I’m surprised the NHLE isn’t given in PP/60. That would make this a lot simpler.

  3. doritogrande says:

    I vote for the inclusion of the “London Clause”, which would in effect take a quarter off expected point totals by players coming out of the London system.

  4. Scott says:

    I don’t know about the whole London thing. It seems that Pat Kane would be at least hitting his projection, and probably surpassing it. That said, he’s in a role where that’s more likely to happen. I think it’s a matter of recognizing the limits of the projection rather than trying to “fix” it by cutting the projection by a somewhat random one quarter or one third. The suggestion of points/60 is probably best, but not doable given the data… I’m prepared to live with the limitations until/if the data becomes available, because it certainly seems that the projections have some value. It doesn’t take a genius to look at Gagner and see that he’s not going to be getting the same ice as a rookie in the NHL that he did as a star in the OHL.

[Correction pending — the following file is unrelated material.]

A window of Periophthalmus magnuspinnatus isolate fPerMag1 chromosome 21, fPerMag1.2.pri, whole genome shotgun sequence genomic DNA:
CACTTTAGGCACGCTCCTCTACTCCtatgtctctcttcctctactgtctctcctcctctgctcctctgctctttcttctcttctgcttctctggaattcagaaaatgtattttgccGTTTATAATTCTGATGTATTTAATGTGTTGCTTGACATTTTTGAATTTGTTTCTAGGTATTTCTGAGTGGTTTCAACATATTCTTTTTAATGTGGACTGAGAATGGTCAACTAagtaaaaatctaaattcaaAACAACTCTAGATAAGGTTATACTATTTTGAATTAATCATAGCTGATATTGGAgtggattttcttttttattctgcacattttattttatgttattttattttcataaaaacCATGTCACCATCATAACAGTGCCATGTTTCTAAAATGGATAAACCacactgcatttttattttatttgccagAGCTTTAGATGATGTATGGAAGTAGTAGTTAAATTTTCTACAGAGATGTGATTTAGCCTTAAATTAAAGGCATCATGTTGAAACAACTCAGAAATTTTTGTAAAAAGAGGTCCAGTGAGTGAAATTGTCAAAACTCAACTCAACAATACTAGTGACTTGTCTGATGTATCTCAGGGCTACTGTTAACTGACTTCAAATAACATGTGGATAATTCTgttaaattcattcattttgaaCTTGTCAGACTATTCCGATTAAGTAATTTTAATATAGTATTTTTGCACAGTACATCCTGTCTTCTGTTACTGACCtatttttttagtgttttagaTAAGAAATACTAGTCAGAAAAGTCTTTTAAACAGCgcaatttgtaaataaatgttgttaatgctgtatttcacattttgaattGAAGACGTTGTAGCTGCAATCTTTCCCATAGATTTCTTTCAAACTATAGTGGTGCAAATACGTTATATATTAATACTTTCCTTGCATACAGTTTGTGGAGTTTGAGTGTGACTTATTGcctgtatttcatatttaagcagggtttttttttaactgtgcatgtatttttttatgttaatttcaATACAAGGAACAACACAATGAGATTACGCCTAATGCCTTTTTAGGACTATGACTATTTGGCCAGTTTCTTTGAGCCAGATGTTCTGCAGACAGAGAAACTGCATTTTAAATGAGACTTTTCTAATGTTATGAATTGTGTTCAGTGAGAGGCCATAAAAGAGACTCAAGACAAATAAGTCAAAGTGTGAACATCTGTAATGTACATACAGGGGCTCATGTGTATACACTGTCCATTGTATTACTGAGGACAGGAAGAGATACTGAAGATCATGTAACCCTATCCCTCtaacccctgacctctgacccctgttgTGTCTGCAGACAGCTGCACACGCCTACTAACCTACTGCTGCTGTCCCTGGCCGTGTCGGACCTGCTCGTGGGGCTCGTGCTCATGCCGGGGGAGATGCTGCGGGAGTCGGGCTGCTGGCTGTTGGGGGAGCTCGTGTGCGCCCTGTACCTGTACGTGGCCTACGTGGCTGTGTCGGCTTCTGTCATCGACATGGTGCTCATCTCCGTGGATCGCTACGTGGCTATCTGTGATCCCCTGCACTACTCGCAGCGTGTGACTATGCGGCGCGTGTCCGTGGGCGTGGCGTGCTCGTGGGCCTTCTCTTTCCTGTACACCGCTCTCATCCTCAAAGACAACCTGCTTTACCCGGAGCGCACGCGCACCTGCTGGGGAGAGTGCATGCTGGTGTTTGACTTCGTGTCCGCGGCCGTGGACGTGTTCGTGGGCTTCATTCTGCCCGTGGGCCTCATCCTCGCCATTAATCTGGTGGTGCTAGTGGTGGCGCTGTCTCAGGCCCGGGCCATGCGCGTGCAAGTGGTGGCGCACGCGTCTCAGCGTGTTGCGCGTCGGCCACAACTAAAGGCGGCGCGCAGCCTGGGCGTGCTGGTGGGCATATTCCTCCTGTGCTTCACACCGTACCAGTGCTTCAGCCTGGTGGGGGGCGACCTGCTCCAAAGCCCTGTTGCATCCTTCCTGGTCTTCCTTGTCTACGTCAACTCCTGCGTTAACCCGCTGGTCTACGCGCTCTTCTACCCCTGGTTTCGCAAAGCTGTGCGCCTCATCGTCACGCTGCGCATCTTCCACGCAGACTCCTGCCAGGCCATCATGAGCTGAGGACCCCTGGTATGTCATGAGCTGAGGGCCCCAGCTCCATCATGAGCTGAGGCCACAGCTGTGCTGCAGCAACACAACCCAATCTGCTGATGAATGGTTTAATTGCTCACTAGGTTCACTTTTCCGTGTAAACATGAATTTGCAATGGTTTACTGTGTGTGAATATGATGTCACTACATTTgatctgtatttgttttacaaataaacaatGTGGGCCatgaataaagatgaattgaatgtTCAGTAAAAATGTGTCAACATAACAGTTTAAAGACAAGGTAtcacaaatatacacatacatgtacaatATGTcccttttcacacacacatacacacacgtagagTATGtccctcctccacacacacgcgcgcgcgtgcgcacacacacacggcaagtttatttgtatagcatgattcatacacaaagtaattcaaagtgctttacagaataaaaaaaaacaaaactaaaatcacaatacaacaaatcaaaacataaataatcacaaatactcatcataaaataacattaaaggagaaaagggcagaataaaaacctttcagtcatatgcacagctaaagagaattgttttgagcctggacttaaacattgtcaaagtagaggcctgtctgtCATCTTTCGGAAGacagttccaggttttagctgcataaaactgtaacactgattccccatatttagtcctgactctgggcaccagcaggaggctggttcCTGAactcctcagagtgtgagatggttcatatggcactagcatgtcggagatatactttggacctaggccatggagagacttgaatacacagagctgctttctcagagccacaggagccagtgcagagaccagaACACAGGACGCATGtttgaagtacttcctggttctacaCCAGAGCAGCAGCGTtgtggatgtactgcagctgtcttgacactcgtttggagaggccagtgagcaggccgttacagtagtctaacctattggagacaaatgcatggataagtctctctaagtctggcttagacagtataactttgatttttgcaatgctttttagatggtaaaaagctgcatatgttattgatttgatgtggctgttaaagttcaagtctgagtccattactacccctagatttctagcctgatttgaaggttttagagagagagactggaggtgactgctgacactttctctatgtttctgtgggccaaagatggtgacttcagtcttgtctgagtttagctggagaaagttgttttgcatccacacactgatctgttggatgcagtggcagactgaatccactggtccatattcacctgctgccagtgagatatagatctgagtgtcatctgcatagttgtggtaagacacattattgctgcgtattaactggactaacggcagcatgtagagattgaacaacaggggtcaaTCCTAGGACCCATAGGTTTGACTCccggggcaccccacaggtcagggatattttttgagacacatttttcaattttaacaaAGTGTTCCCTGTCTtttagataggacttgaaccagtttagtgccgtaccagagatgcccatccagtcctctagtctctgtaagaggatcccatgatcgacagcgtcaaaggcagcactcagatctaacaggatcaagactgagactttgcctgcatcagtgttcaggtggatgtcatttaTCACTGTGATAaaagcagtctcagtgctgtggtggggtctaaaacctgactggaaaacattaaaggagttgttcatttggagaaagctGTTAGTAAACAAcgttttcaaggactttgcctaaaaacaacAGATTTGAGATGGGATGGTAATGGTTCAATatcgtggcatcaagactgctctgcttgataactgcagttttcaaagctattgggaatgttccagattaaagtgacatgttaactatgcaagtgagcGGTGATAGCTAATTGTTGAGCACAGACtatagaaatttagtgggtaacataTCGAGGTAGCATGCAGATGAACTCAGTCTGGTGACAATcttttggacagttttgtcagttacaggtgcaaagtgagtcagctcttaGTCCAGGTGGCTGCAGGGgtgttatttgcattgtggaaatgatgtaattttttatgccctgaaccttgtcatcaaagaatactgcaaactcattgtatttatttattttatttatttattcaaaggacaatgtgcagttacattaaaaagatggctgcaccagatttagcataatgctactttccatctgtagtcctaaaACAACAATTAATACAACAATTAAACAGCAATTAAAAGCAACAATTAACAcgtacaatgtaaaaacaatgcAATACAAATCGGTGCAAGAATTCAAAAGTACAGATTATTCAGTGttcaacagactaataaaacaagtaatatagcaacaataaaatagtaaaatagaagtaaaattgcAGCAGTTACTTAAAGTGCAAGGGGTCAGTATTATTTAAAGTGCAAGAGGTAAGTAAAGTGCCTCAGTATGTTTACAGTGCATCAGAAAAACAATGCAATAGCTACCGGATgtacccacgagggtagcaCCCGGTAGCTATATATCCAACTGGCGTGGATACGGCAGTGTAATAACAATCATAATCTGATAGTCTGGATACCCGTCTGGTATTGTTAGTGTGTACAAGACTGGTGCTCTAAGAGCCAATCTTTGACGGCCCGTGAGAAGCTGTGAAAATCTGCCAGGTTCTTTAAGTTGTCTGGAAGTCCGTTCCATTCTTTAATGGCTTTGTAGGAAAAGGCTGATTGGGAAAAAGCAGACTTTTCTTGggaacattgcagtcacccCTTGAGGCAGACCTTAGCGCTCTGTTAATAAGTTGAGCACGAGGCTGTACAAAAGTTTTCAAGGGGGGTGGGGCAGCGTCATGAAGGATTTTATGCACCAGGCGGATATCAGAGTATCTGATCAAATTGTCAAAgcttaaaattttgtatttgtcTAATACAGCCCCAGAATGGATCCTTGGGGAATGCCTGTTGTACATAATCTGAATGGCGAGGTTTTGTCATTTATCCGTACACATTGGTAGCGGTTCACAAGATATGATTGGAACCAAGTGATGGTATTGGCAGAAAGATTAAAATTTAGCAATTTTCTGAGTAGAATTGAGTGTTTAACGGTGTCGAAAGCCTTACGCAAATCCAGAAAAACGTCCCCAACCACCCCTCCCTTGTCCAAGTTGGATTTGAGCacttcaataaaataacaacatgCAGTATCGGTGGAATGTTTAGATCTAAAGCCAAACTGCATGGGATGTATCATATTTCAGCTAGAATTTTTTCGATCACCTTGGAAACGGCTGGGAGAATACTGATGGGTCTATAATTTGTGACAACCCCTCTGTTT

As for Cogliano, I don’t know that he would be getting much different treatment now than at Michigan. Wasn’t he on Michigan’s second scoring line? If true, I would think he’d probably be taking on lesser lights there too, unless he was specifically given a tough checking match-up. It seems fair to me to suggest that he’s outperforming his projected counting numbers to this point. Good for him.

  5. Lowetide says:

    Good points all. A few notes:

    klingonhockey: GREAT name, love it. How would I post NHL eqivalencies in PP/60? I don’t have the information from the minor league/junior numbers so matching them with the following season’s NHL numbers seems to me to be mixing apples and oranges.

    Scott: I think you’ve made an excellent point. Just because it has some limitations doesn’t mean it has lost any value at all.

  6. Doogie says:

    I think it’s about as accurate as you’re gonna get until the CHL, NCAA, and AHL start logging ice time the way the NHL does. From there, though, there should be some way to separate out the EV, PP, and SH times, find separate rates for each, and prorate them from there based on Desjardins’ established methods.

  7. jon says:

    Nilsson perhaps hitting 40 points this season? That’s crazy talk, who would ever envision such madness? ;)